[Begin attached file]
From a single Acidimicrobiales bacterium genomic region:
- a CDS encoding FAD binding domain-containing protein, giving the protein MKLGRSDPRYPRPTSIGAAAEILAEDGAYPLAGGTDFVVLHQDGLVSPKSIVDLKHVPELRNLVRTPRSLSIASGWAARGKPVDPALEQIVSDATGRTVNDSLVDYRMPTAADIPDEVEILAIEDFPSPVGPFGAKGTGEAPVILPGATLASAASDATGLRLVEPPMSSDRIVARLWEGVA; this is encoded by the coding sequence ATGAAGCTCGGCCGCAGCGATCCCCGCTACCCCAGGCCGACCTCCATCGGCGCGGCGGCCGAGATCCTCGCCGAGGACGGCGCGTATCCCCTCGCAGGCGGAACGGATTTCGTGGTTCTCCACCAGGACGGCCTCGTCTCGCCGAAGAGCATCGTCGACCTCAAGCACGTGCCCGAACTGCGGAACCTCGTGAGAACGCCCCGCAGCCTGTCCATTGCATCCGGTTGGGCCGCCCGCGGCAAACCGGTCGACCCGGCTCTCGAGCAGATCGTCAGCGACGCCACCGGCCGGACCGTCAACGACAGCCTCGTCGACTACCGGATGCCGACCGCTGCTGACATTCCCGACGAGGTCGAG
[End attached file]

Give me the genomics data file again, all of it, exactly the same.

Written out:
From a single Acidimicrobiales bacterium genomic region:
- a CDS encoding FAD binding domain-containing protein, giving the protein MKLGRSDPRYPRPTSIGAAAEILAEDGAYPLAGGTDFVVLHQDGLVSPKSIVDLKHVPELRNLVRTPRSLSIASGWAARGKPVDPALEQIVSDATGRTVNDSLVDYRMPTAADIPDEVEILAIEDFPSPVGPFGAKGTGEAPVILPGATLASAASDATGLRLVEPPMSSDRIVARLWEGVA; this is encoded by the coding sequence ATGAAGCTCGGCCGCAGCGATCCCCGCTACCCCAGGCCGACCTCCATCGGCGCGGCGGCCGAGATCCTCGCCGAGGACGGCGCGTATCCCCTCGCAGGCGGAACGGATTTCGTGGTTCTCCACCAGGACGGCCTCGTCTCGCCGAAGAGCATCGTCGACCTCAAGCACGTGCCCGAACTGCGGAACCTCGTGAGAACGCCCCGCAGCCTGTCCATTGCATCCGGTTGGGCCGCCCGCGGCAAACCGGTCGACCCGGCTCTCGAGCAGATCGTCAGCGACGCCACCGGCCGGACCGTCAACGACAGCCTCGTCGACTACCGGATGCCGACCGCTGCTGACATTCCCGACGAGGTCGAG